This technique has the same disadvantages as the standard crush and is even more laborious.
The step crush technique
The only difference from the standard crush technique is that each stent is advanced and deployed separately. First, a stent is advanced in the SB protruding into the MB a few millimeters. A balloon is then advanced in the MB over the bifurcation. Then the stent in the SB is deployed, the balloon is removed, and an angiogram is performed: if the result is adequate, the wire is also removed. The MB balloon is then inflated to crush the protruding SB stent and is removed. Subsequently, a stent is advanced in the main branch and is deployed (usually at 12 atm or more).The next steps are similar to those of the crush technique and involve re-crossing into the SB, performing SB stent dilatation, and final kissing balloon dilatation.
The main reason to use this technique is to perform the crush technique with a 6-F guiding catheter. Operators who perform the radial approach may be particularly interested in this technique.
This technique has the same disadvantages as the standard crush technique.
The classic T technique consists of positioning a stent first at the ostium of the SB, being careful to avoid stent protrusion into the MB (Fig. 5).Some operators leave a balloon in the MB to help to further locate the MB. After deployment of the stent and removal of the balloon and the wire from the SB, a second stent is advanced in the MB. A wire is then re-advanced into the SB, and final kissing balloon inflation is performed. Modified T stenting is a variation performed by simultaneously positioning stents at the SB and the MB (Fig. 6).The SB stent is deployed first, and then after wire and balloon removal from the SB, the MB stent is deployed.
This technique is less laborious than the crush technique. Unlike the V technique, it can be used for the coverage of lesions located proximal to the bifurcation.
In almost all cases, this technique will lead to incomplete coverage of the ostium of the SB. Currently this technique has been discontinued in our practice, and there are two reasons to perform the T technique: 1) to place a stent at the ostium of a SB after placement of a stent in the MB because the result at the SB ostium was evaluated as unsatisfactory (provisional SB stenting), and 2) to perform stenting at the ostium of the SB when there is isolated SB ostial stenosis.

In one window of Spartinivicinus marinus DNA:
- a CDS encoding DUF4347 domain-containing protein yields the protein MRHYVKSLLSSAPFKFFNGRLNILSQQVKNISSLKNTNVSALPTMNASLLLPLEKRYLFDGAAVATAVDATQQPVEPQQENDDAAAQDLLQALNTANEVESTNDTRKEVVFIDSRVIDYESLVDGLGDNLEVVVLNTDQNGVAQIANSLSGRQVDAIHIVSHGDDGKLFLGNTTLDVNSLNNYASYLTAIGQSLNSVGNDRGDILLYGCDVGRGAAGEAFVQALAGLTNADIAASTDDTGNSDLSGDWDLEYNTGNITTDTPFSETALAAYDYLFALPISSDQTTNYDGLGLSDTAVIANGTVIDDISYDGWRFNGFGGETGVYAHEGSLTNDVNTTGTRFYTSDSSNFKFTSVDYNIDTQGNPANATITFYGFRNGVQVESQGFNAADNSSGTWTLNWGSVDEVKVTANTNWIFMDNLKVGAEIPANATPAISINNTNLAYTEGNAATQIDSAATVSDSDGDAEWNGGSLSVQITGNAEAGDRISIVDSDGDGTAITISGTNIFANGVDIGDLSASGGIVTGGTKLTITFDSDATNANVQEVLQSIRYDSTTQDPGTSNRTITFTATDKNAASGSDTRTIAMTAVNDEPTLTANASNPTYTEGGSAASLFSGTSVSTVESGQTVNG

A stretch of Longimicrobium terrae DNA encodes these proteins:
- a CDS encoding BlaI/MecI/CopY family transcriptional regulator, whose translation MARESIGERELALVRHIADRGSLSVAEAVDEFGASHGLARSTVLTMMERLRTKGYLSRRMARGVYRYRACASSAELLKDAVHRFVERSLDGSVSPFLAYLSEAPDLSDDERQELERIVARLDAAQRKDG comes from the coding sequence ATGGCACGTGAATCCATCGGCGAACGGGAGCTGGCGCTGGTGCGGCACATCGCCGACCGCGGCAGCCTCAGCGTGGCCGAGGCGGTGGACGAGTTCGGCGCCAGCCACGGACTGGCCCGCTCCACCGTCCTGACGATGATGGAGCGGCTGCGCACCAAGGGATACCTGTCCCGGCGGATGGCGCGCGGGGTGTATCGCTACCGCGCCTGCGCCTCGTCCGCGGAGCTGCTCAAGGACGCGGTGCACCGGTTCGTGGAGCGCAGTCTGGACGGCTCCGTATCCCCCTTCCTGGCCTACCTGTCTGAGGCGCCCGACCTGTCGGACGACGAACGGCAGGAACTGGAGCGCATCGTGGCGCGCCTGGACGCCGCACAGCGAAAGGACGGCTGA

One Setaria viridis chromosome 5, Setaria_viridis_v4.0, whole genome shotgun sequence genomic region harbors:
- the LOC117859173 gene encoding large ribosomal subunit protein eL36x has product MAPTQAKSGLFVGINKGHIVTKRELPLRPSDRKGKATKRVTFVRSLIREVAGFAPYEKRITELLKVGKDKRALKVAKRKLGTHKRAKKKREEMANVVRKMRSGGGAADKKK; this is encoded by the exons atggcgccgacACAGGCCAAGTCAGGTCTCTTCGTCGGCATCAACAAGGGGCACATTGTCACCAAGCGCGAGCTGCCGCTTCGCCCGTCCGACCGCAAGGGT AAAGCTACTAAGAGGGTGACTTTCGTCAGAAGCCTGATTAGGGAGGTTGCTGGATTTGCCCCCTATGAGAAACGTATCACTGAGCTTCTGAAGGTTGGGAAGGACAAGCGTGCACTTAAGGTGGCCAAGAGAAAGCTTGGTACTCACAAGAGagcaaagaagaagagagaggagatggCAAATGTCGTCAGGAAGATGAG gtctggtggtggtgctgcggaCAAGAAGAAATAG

The culottes technique
The culottes technique uses two stents and leads to full coverage of the bifurcation at the expense of an excess of metal covering of the proximal end (7) (Fig. 7).Both branches are pre-dilated. First a stent is deployed across the most angulated branch, usually the SB. The non-stented branch is then rewired through the struts of the stent and dilated. A second stent is advanced and expanded into the non-stented branch, usually the MB. Finally, kissing balloon inflation is performed.
This technique is suitable for all angles of bifurcations and provides near-perfect coverage of the SB ostium.
Like the crush technique, it leads to a high concentration of metal with a double-stent layer at the carina and in the proximal part of the bifurcation. The main disadvantage of the technique is that rewiring both branches through the stent struts can be difficult and time consuming.
The Y and the skirt techniques
The Y technique has a particular historical value because it was one of the first bifurcation stenting techniques demonstrated in a live case course (34). This technique involves an initial pre-dilatation, followed by stent deployment in each branch (11) (Fig. 8).If the results are not adequate, a third stent may also be deployed in the MB. To effectively try to approximate the proximal stent to the already-deployed stents, it is necessary to modify the stent delivery device by placing one stent over two balloons (see description of the skirt technique in Fig. 9).With this technique, wire access to both branches is not lost.
This technique is a last resort for treating very demanding bifurcations in which there is a need to maintain wire access to both branches.